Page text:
Skip to main content

US Government Want to Ban Android Devices For Its Employees

A document was jointly produced by the US Department of Homeland Security and the Department of Justice. It aims to highlight the dangers of malware on Google’s operating system.
Android was approved to be used by government employees last year. Apple’s iOS is also on the approved devices list.The government report found that nearly four out of every five pieces of mobile malware are written to attack Android devices.The vast majority of Android malware takes the form of SMS Trojans, root kits and fake Google Play domainsBoth the Department of Homeland Security and the Department of Justice blamed Google’s open approach to Android as the root cause for the amount of malware and the apparent ease with which is is created and disseminated.It pointed to Apple’s iOS as accounting for only 0.7 per cent of mobile OS malware threats, despite powering nearly 30 per cent of US smartphones.

Apple has repeated pointed to its success in defeating malware creators by locking down its platform.
Nokia’s ageing Symbian platform accounted for the 19 per cent of all malware created in 2012. iOS, BlackBerry, Windows Phone and other smaller operating systems accounted for just 2 per cent of malware combined.It is not clear if Homeland Security and the Department of Justice believe malware is being written to specifically target Android devices with access to government data.Both departments also stopped short of suggesting revoking Android’s security clearance.At the time, several security companies questioned the US government’s decision to approve Android for use by federal employees.They warned that Google’s open approach meant social engineering techniques could leave the US government open for a serious cyber attack.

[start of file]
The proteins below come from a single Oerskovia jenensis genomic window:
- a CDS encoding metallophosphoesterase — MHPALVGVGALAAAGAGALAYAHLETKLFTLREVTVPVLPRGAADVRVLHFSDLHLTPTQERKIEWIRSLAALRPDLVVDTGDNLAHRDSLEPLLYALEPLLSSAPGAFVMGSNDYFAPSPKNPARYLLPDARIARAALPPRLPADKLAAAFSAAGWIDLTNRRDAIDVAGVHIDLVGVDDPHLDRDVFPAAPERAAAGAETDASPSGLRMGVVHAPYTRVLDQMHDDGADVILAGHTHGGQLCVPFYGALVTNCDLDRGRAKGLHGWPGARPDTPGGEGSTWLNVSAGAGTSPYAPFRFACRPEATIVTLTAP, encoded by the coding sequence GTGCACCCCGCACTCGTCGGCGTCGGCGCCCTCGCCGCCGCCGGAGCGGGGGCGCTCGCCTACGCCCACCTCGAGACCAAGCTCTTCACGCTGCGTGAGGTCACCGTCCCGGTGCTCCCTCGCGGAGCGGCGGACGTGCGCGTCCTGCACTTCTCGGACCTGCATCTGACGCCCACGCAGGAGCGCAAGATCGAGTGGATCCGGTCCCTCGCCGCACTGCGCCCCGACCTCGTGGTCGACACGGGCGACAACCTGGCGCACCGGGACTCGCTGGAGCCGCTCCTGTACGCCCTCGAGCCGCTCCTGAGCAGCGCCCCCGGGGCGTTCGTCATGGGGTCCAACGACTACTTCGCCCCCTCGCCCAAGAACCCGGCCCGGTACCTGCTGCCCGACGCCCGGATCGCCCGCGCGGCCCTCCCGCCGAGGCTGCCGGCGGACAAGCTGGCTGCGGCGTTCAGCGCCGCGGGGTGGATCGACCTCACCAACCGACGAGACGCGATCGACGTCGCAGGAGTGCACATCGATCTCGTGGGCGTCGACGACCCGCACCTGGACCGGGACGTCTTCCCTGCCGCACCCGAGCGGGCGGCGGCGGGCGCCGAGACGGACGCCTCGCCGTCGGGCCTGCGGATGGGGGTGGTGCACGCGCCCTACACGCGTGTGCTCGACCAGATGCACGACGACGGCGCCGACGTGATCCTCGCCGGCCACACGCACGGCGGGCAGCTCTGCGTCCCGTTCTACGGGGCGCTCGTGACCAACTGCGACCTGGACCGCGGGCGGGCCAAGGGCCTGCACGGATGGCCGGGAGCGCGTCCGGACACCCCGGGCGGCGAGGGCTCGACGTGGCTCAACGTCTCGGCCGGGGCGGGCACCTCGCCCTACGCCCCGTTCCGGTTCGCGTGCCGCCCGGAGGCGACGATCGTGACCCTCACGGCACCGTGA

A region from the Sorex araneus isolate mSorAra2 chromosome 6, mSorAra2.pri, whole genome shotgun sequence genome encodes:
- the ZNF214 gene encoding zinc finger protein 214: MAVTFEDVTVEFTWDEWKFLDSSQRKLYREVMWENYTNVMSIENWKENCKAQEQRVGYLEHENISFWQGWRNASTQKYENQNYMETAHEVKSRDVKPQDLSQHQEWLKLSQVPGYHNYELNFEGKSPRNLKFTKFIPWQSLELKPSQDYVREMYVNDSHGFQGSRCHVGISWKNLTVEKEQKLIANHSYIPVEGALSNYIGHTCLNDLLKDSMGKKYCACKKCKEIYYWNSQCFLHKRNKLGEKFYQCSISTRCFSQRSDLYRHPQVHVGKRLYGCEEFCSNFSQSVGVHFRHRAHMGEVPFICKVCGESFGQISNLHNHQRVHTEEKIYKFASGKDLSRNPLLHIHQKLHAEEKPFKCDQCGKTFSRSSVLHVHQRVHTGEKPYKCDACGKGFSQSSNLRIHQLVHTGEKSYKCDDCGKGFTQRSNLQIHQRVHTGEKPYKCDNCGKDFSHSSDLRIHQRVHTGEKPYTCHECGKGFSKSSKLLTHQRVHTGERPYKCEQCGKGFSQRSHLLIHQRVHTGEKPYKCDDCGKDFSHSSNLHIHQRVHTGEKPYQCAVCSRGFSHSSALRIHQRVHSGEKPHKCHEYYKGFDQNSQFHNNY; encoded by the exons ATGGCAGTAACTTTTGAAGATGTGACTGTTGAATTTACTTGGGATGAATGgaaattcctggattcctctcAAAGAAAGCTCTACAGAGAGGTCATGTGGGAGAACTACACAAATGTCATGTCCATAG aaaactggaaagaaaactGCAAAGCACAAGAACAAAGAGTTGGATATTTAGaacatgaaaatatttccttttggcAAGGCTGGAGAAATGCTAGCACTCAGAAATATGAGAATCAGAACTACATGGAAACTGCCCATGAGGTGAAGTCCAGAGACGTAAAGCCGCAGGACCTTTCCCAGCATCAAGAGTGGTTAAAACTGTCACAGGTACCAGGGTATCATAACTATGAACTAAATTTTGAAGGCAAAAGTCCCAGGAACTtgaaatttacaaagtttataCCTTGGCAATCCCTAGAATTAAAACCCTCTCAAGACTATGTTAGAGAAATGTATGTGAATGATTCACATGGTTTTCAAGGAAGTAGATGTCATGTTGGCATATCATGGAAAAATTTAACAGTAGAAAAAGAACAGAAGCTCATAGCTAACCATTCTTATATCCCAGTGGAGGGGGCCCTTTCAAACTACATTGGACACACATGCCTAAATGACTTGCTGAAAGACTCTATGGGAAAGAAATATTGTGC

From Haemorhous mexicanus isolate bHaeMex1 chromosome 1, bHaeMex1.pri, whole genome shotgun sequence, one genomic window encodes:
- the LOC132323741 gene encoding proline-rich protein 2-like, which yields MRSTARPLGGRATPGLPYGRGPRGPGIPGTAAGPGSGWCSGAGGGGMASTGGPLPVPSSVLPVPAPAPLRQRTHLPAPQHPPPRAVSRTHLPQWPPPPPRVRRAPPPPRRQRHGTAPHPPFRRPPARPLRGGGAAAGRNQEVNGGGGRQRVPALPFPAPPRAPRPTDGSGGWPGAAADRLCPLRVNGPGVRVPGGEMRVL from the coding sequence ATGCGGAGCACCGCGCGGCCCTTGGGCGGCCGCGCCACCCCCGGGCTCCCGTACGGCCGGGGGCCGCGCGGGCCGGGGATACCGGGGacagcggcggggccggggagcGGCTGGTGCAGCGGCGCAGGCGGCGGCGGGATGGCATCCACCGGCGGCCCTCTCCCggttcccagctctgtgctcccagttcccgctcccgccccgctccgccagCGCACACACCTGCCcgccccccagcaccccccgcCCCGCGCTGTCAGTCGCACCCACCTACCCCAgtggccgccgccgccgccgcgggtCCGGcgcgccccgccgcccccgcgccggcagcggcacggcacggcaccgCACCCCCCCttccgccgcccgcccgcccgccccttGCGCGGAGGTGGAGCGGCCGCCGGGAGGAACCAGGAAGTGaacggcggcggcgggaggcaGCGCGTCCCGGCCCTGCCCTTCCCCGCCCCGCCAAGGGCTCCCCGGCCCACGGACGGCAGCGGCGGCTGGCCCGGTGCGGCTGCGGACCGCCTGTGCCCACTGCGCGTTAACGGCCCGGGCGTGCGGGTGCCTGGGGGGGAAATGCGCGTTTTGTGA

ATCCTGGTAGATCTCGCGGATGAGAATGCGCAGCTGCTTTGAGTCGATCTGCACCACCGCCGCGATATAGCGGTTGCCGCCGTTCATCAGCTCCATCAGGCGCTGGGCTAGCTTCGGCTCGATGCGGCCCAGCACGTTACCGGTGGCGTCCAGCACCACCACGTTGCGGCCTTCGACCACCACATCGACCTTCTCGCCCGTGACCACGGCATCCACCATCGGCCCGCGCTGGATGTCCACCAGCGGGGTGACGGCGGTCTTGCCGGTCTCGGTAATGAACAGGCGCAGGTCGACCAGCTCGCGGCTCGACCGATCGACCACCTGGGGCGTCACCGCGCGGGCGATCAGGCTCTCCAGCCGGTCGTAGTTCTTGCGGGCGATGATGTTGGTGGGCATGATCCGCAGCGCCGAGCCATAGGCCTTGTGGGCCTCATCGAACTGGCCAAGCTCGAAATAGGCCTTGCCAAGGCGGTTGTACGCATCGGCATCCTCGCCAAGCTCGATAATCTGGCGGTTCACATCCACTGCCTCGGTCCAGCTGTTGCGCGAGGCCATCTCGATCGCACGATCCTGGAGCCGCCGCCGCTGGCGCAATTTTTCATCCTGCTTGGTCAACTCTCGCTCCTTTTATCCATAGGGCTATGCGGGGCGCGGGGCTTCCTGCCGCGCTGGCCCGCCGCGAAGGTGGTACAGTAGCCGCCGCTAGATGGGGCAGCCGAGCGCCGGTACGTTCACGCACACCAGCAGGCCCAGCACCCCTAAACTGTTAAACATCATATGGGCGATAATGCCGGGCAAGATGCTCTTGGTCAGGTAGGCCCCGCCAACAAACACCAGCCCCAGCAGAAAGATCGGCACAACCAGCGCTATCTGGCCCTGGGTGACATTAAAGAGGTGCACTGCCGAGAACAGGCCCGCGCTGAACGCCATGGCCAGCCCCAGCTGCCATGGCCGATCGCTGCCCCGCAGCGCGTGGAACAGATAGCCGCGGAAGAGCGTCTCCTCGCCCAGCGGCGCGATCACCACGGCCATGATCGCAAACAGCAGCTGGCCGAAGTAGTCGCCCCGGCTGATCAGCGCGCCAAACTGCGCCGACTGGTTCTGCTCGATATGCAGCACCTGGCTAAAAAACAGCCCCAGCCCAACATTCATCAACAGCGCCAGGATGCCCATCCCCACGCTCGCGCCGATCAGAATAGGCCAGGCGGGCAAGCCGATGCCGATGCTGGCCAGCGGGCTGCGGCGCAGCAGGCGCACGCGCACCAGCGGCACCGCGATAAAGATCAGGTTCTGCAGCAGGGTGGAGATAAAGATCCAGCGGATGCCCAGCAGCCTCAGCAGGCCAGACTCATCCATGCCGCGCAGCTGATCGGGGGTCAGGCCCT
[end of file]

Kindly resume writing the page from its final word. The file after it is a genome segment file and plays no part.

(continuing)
Popular posts from this blog

LG’s first flexible OLED phone due before the year is out

LG plans to launch a flexible OLED smartphone before the end of the year, the company’s VP of mobile has confirmed, though it’s unclear to what extent the work-in-progress handset will actually flex. The OLED panel in question is the handiwork of LG Display according to VP of LG mobile Yoon Bu-hyun, the WSJ  reports, with the proposed device set to launch sometime in Q4. LG Display’s work on flexible OLEDs has been underway for some time, though the company’s efforts have perhaps been overshadowed somewhat by rival Samsung’s YOUM development. Last year, according to a Korea Times report, LG Display was preparing for

Bing Apps for Windows 8 get major updates

Late least year, Microsoft rolled out a half dozen Bing Apps for Windows 8 users, each one focused on a specific category, such as travel and sports. The apps were designed to offer “immersive vertical experiences,” and now, about six months later, a big line of updates for them is being pushed out. Users can grab the updates now by heading into the Windows Store and selecting the updates notification.

Syrian Electronic Army claims credit for CBS Twitter accounts hack

Yesterday, several of CBS ’s Twitter accounts were hacked, including its main account, and its accounts for 60 Minutes, 48 Hours, and CBS Denver. The hackers got into the account and tweeted a series of things relating to President Obama and the United States being in cahoots with Al-Qaeda . The tweets also had links that led users to malware-infested sites. While CBS was able to regain access to its accounts, it was unable to figure out who was behind the attacks, until now. The Syrian Electronic Army , the same group that hacked 3 of the BBC’s Twitter accounts, claimed